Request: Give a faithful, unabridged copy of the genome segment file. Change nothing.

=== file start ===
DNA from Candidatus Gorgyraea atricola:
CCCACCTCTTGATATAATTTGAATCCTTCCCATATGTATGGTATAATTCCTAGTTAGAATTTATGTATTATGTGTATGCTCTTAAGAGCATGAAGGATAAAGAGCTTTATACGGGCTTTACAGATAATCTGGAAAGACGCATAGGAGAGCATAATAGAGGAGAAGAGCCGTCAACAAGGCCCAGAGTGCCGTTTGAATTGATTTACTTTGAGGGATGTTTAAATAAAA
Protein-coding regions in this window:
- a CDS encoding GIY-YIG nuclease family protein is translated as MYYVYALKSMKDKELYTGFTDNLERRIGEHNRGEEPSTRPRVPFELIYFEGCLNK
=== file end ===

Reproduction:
DNA from Candidatus Gorgyraea atricola:
CCCACCTCTTGATATAATTTGAATCCTTCCCATATGTATGGTATAATTCCTAGTTAGAATTTATGTATTATGTGTATGCTCTTAAGAGCATGAAGGATAAAGAGCTTTATACGGGCTTTACAGATAATCTGGAAAGACGCATAGGAGAGCATAATAGAGGAGAAGAGCCGTCAACAAGGCCCAGAGTGCCGTTTGAATTGATTTACTTTGAGGGATGTTTAAATAAAA
Protein-coding regions in this window:
- a CDS encoding GIY-YIG nuclease family protein is translated as MYYVYALKSMKDKELYTGFTDNLERRIGEHNRGEEPSTRPRVPFELIYFEGCLNK